The Environment Act 2021 explicitly makes Biodiversity Net Gain (BNG) a condition of planning permission, requiring all developers to demonstrate how they will deliver a 10% improvement to the biodiversity value of any application site. Although it won’t come into effect until 2023 it is important for airfields to think ahead if they have developments in mind.

In March 2022, the GAAC received the following letter from the Manager of Bodmin Airfield in Cornwall relating to this issue and GAAC agreed it would help spread the word to other airfields (a kind of pollination?!):

Dear Sirs,

With the requirement for BNG being potentially applied to airfields if development takes place, i.e. new hangars, clubhouse, car park etc., there is a possible way to make the required ‘donation’ for BNG purposes.

As you know, Bodmin has given up over 50 acres for creating a traditional hay meadow, for both wildflower protection and especially for pollinator habitat. It is also used to donate hay to National Trust estates, and others, who wish to convert fields back to nature.

The majority of airfields, if they are not entirely grass, have the majority of their land as grassland, or scrub, of some sort or other. I would hazard a guess that the vast majority of these airfields have no idea what we [at Bodmin] have done with our own land, and how that, in even small measure, it can be used by them to get over any BNG requirement in the future.

Whilst I am not suggesting they do as we have done, although there would be no objection if they did, they could always survey their land and select a small plot for conversion to a traditional hay meadow, i.e., a small ‘bee bomb’ plot.

Since the end of the Second World War, a massive 97% of British traditional hay meadows have been lost to changes in agricultural methods, increased mechanisation in farming equipment, growth in intense industrialisation of agricultural land, land drainage, use of herbicides and pesticides, and massive housing developments to allow Mr & Mrs Townie to have their rural idyll, but just so long as the village church bells are not rung, and that muck-spreading doesn’t take place to ruin their idea of what living in the country is all about!!

It is thought that there is now less than 6,000 hectares of traditional hay meadow left in England. This goes a long way towards the reason for the loss of many traditional native wildflower species, and the collapse of pollinators. In the same time period, we have seen the extinction of over 20 species of bee in the UK, and three species of bumblebee. Despite this, bees have no protections under British Law. Airfields have land that can alleviate that, and use of BNG could be a way for them to do it.

By formally making a small parcel of land within the airfield boundary available for conversion, i.e., a bee bomb area, it would go some way to giving pollinators more area in which to forage, and thus to survive. The airfield can keep giving up selected parcels of land as their own development plans mature, or they can simply do it anyway, as a way to increase the survival rate of declining pollinators.

No bees, and you have no fruit, no vegetables, no fresh food and no cut flowers for your table!!

In this way airfields have the best chance that they have ever had, as being seen as the environmental heroes of our time, and not the environmental villains that many NIMBYs (back to townies in the countryside again!) seem to think that they are.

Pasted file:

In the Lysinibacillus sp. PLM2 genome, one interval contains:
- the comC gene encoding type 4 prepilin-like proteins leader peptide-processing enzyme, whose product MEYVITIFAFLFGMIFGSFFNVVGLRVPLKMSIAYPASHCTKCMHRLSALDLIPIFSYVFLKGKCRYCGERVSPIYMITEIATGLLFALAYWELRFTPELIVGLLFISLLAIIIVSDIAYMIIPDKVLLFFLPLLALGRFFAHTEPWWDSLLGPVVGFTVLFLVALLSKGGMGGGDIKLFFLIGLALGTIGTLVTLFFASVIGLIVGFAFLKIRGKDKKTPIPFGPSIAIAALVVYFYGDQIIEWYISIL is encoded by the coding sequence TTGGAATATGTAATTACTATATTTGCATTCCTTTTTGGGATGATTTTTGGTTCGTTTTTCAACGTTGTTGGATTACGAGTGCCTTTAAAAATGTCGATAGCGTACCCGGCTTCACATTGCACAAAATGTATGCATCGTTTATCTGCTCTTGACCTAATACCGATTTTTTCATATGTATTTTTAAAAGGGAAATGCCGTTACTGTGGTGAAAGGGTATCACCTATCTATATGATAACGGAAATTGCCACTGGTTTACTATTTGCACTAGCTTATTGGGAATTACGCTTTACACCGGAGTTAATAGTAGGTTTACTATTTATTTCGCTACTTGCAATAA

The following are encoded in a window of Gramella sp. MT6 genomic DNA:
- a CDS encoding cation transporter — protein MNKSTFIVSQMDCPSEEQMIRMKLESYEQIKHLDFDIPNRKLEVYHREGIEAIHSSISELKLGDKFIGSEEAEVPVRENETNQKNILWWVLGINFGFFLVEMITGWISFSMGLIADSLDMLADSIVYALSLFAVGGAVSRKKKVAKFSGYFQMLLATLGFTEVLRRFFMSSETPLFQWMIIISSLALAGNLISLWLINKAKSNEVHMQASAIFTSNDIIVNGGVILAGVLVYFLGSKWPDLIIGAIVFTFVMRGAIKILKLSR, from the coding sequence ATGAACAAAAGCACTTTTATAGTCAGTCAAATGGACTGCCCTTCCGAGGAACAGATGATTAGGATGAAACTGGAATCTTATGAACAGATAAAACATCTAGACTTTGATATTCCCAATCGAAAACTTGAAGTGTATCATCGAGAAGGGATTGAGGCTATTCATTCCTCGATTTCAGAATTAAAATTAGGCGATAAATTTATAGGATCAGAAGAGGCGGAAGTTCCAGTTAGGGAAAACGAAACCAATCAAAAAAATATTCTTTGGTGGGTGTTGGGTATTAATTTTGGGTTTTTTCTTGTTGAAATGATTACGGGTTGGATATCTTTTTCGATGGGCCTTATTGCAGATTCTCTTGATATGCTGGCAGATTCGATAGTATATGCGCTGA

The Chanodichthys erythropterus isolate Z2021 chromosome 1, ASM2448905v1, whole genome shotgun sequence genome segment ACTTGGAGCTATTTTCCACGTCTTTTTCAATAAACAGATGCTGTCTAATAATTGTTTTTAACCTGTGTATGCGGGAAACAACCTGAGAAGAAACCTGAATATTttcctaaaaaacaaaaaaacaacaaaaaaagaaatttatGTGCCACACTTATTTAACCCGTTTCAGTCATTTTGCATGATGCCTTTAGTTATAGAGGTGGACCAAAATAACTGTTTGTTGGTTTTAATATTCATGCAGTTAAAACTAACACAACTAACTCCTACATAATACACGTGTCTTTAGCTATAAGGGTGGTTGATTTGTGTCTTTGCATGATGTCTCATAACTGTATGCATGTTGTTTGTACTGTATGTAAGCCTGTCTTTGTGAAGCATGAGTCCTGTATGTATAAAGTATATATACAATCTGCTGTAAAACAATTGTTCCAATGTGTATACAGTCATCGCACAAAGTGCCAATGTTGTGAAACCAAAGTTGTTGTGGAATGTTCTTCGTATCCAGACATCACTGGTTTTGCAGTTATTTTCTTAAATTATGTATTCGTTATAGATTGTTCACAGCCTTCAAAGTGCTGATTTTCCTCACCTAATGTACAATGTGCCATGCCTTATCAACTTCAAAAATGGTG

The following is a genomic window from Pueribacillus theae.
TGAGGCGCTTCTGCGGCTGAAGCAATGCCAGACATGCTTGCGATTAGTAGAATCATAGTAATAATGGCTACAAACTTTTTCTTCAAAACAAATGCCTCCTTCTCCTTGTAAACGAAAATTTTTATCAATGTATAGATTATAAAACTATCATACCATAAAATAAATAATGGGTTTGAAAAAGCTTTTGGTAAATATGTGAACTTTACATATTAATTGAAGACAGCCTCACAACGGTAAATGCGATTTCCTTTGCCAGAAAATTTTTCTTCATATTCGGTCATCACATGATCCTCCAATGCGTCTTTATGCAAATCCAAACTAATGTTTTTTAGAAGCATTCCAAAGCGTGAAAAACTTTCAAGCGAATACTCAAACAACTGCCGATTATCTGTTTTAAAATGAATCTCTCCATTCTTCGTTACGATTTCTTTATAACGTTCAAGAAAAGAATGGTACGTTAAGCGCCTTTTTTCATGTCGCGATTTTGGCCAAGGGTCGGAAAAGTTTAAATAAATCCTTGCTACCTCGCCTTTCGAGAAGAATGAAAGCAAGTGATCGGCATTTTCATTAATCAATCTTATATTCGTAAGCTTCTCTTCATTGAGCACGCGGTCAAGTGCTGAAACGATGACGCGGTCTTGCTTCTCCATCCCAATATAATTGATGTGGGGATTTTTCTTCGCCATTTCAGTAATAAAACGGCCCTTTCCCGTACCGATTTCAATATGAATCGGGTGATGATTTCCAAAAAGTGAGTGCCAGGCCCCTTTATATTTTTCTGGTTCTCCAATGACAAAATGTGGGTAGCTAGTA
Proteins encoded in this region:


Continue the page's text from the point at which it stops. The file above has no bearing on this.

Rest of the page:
Even licensed aerodromes, that are handcuffed by CAP168, and the grassland management requirements that it contains, will still be able to identify fallow areas of their own airfield and offer them up for BNG purposes, if ever they are required to do so.

The nation is ‘save the bumblebee’ crazy at the moment. Airfields should strike whilst the iron is hot!

With respect to off-airfield developers offering BNG projects that may add risk to local aerodromes, there are ways around that. Currently, most councils will ask any aerodrome for their view if a development of either a building, structure or large water feature has been submitted to them.

Again, CAP168 covers these, and other CAPs add to that for safeguarding protection to the aerodrome. That said, you can still build a water feature, e.g., a pond, with design safeguards that do not attract those bird species that may be considered as having a higher bird-strike risk. I used to apply these rules when safeguarding similar developments at Coventry, Humberside and Blackpool Airports when I was a manager at each.

A number of ponds were built within the 13km safeguarding zone with no effect on the flight traffic to, and from, the aerodrome. It is all about managed risk, design features, making them unattractive to the wrong species, all to be balanced against environmental needs. The CAP safeguarding rules are quite robust and will normally win out in the event of a Court battle, as many aerodromes have done in the past.

Southampton Airport even won the battle to chop down a 300-year old oak tree, located a good distance from their threshold, when the airport wanted to lengthen its runway. The environmentalists lost in Court on safeguarding grounds and risk to aircraft, and thus human life.

Jay Gates, Manager, Bodmin Airfield



You may also be interested in this article in Air Pilot magazine, October 2021:

And this article in the LAA magazine, Light Aviation:

The Cream of Cornwall, By Martin Ferid, October 2021, pp14-17. See

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